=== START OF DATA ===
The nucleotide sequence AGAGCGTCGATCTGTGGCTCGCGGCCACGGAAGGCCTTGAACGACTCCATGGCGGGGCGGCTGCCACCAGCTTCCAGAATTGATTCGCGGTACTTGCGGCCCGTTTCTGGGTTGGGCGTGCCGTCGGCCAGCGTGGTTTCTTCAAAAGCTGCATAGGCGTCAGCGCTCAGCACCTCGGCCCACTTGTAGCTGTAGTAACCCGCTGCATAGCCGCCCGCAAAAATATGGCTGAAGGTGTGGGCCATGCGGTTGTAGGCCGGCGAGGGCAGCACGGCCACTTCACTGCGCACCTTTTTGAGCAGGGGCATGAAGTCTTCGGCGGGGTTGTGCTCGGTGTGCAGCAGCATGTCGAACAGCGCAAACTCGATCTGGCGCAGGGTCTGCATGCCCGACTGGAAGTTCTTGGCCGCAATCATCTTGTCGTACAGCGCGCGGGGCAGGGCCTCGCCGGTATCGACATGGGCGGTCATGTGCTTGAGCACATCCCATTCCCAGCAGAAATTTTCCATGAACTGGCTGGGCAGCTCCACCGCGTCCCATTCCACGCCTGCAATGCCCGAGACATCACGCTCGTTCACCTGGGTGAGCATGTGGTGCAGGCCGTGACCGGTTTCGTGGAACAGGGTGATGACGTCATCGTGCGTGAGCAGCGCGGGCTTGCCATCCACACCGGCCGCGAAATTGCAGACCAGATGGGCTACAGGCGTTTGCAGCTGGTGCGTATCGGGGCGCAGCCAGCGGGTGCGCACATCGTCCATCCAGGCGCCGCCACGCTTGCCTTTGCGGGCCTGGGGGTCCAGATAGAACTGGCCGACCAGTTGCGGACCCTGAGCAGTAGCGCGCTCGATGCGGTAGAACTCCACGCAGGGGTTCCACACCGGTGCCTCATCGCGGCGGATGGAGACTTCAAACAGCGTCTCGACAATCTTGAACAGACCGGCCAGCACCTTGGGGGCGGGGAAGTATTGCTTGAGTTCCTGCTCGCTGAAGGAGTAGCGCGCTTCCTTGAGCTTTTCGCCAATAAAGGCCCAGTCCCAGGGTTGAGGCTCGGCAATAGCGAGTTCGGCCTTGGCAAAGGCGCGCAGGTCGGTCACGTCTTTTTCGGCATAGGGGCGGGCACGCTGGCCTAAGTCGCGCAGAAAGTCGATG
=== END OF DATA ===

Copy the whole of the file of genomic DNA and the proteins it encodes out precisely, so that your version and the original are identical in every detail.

The nucleotide sequence AGAGCGTCGATCTGTGGCTCGCGGCCACGGAAGGCCTTGAACGACTCCATGGCGGGGCGGCTGCCACCAGCTTCCAGAATTGATTCGCGGTACTTGCGGCCCGTTTCTGGGTTGGGCGTGCCGTCGGCCAGCGTGGTTTCTTCAAAAGCTGCATAGGCGTCAGCGCTCAGCACCTCGGCCCACTTGTAGCTGTAGTAACCCGCTGCATAGCCGCCCGCAAAAATATGGCTGAAGGTGTGGGCCATGCGGTTGTAGGCCGGCGAGGGCAGCACGGCCACTTCACTGCGCACCTTTTTGAGCAGGGGCATGAAGTCTTCGGCGGGGTTGTGCTCGGTGTGCAGCAGCATGTCGAACAGCGCAAACTCGATCTGGCGCAGGGTCTGCATGCCCGACTGGAAGTTCTTGGCCGCAATCATCTTGTCGTACAGCGCGCGGGGCAGGGCCTCGCCGGTATCGACATGGGCGGTCATGTGCTTGAGCACATCCCATTCCCAGCAGAAATTTTCCATGAACTGGCTGGGCAGCTCCACCGCGTCCCATTCCACGCCTGCAATGCCCGAGACATCACGCTCGTTCACCTGGGTGAGCATGTGGTGCAGGCCGTGACCGGTTTCGTGGAACAGGGTGATGACGTCATCGTGCGTGAGCAGCGCGGGCTTGCCATCCACACCGGCCGCGAAATTGCAGACCAGATGGGCTACAGGCGTTTGCAGCTGGTGCGTATCGGGGCGCAGCCAGCGGGTGCGCACATCGTCCATCCAGGCGCCGCCACGCTTGCCTTTGCGGGCCTGGGGGTCCAGATAGAACTGGCCGACCAGTTGCGGACCCTGAGCAGTAGCGCGCTCGATGCGGTAGAACTCCACGCAGGGGTTCCACACCGGTGCCTCATCGCGGCGGATGGAGACTTCAAACAGCGTCTCGACAATCTTGAACAGACCGGCCAGCACCTTGGGGGCGGGGAAGTATTGCTTGAGTTCCTGCTCGCTGAAGGAGTAGCGCGCTTCCTTGAGCTTTTCGCCAATAAAGGCCCAGTCCCAGGGTTGAGGCTCGGCAATAGCGAGTTCGGCCTTGGCAAAGGCGCGCAGGTCGGTCACGTCTTTTTCGGCATAGGGGCGGGCACGCTGGCCTAAGTCGCGCAGAAAGTCGATG